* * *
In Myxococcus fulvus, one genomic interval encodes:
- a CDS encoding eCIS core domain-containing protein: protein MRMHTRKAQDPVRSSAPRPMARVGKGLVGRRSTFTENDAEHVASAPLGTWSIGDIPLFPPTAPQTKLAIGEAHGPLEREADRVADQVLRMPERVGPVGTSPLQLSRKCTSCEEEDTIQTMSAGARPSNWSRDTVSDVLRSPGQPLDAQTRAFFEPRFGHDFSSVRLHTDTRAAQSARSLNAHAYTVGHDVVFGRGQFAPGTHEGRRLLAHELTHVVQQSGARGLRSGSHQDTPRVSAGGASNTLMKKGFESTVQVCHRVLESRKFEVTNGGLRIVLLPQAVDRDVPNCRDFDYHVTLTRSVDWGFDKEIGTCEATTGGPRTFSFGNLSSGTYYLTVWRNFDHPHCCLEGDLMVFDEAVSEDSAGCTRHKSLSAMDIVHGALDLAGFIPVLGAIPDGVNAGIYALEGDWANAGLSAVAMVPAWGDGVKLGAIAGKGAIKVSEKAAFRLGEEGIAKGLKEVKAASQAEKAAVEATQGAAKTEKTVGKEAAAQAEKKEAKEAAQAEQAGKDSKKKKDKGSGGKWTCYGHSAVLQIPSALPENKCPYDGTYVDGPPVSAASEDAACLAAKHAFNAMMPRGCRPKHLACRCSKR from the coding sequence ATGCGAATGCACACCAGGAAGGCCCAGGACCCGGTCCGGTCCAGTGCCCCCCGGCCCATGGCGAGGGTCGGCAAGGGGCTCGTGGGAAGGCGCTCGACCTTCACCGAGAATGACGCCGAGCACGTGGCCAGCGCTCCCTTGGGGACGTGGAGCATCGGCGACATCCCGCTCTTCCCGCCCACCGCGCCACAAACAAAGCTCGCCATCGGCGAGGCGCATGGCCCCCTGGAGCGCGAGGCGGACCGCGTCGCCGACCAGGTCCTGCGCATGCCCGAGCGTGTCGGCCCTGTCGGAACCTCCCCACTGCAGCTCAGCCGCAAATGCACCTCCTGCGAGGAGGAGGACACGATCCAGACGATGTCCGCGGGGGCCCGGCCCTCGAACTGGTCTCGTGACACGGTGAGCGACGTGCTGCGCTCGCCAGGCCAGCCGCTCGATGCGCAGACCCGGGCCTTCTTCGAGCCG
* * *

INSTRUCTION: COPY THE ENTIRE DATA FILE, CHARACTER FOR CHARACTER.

In Myxococcus fulvus, one genomic interval encodes:
- a CDS encoding eCIS core domain-containing protein: protein MRMHTRKAQDPVRSSAPRPMARVGKGLVGRRSTFTENDAEHVASAPLGTWSIGDIPLFPPTAPQTKLAIGEAHGPLEREADRVADQVLRMPERVGPVGTSPLQLSRKCTSCEEEDTIQTMSAGARPSNWSRDTVSDVLRSPGQPLDAQTRAFFEPRFGHDFSSVRLHTDTRAAQSARSLNAHAYTVGHDVVFGRGQFAPGTHEGRRLLAHELTHVVQQSGARGLRSGSHQDTPRVSAGGASNTLMKKGFESTVQVCHRVLESRKFEVTNGGLRIVLLPQAVDRDVPNCRDFDYHVTLTRSVDWGFDKEIGTCEATTGGPRTFSFGNLSSGTYYLTVWRNFDHPHCCLEGDLMVFDEAVSEDSAGCTRHKSLSAMDIVHGALDLAGFIPVLGAIPDGVNAGIYALEGDWANAGLSAVAMVPAWGDGVKLGAIAGKGAIKVSEKAAFRLGEEGIAKGLKEVKAASQAEKAAVEATQGAAKTEKTVGKEAAAQAEKKEAKEAAQAEQAGKDSKKKKDKGSGGKWTCYGHSAVLQIPSALPENKCPYDGTYVDGPPVSAASEDAACLAAKHAFNAMMPRGCRPKHLACRCSKR from the coding sequence ATGCGAATGCACACCAGGAAGGCCCAGGACCCGGTCCGGTCCAGTGCCCCCCGGCCCATGGCGAGGGTCGGCAAGGGGCTCGTGGGAAGGCGCTCGACCTTCACCGAGAATGACGCCGAGCACGTGGCCAGCGCTCCCTTGGGGACGTGGAGCATCGGCGACATCCCGCTCTTCCCGCCCACCGCGCCACAAACAAAGCTCGCCATCGGCGAGGCGCATGGCCCCCTGGAGCGCGAGGCGGACCGCGTCGCCGACCAGGTCCTGCGCATGCCCGAGCGTGTCGGCCCTGTCGGAACCTCCCCACTGCAGCTCAGCCGCAAATGCACCTCCTGCGAGGAGGAGGACACGATCCAGACGATGTCCGCGGGGGCCCGGCCCTCGAACTGGTCTCGTGACACGGTGAGCGACGTGCTGCGCTCGCCAGGCCAGCCGCTCGATGCGCAGACCCGGGCCTTCTTCGAGCCG